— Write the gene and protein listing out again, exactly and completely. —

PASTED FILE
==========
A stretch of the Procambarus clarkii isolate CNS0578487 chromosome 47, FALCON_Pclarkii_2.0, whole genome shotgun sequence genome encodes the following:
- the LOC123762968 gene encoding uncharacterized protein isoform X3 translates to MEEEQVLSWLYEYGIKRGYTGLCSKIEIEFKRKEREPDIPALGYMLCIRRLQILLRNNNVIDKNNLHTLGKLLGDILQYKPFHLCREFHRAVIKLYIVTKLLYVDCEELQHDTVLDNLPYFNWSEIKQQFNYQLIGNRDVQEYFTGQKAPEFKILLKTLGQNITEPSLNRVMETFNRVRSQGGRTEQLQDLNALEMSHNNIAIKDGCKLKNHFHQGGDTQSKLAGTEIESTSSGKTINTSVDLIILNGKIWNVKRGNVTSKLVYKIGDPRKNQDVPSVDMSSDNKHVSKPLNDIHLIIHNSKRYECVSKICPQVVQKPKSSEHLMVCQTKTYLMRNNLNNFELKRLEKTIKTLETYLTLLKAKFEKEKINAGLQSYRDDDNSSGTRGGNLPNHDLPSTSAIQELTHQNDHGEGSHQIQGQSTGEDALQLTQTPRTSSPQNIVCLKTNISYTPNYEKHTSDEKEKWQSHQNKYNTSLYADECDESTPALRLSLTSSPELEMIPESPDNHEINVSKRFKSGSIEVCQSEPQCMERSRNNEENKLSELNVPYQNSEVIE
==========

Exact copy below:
A stretch of the Procambarus clarkii isolate CNS0578487 chromosome 47, FALCON_Pclarkii_2.0, whole genome shotgun sequence genome encodes the following:
- the LOC123762968 gene encoding uncharacterized protein isoform X3 translates to MEEEQVLSWLYEYGIKRGYTGLCSKIEIEFKRKEREPDIPALGYMLCIRRLQILLRNNNVIDKNNLHTLGKLLGDILQYKPFHLCREFHRAVIKLYIVTKLLYVDCEELQHDTVLDNLPYFNWSEIKQQFNYQLIGNRDVQEYFTGQKAPEFKILLKTLGQNITEPSLNRVMETFNRVRSQGGRTEQLQDLNALEMSHNNIAIKDGCKLKNHFHQGGDTQSKLAGTEIESTSSGKTINTSVDLIILNGKIWNVKRGNVTSKLVYKIGDPRKNQDVPSVDMSSDNKHVSKPLNDIHLIIHNSKRYECVSKICPQVVQKPKSSEHLMVCQTKTYLMRNNLNNFELKRLEKTIKTLETYLTLLKAKFEKEKINAGLQSYRDDDNSSGTRGGNLPNHDLPSTSAIQELTHQNDHGEGSHQIQGQSTGEDALQLTQTPRTSSPQNIVCLKTNISYTPNYEKHTSDEKEKWQSHQNKYNTSLYADECDESTPALRLSLTSSPELEMIPESPDNHEINVSKRFKSGSIEVCQSEPQCMERSRNNEENKLSELNVPYQNSEVIE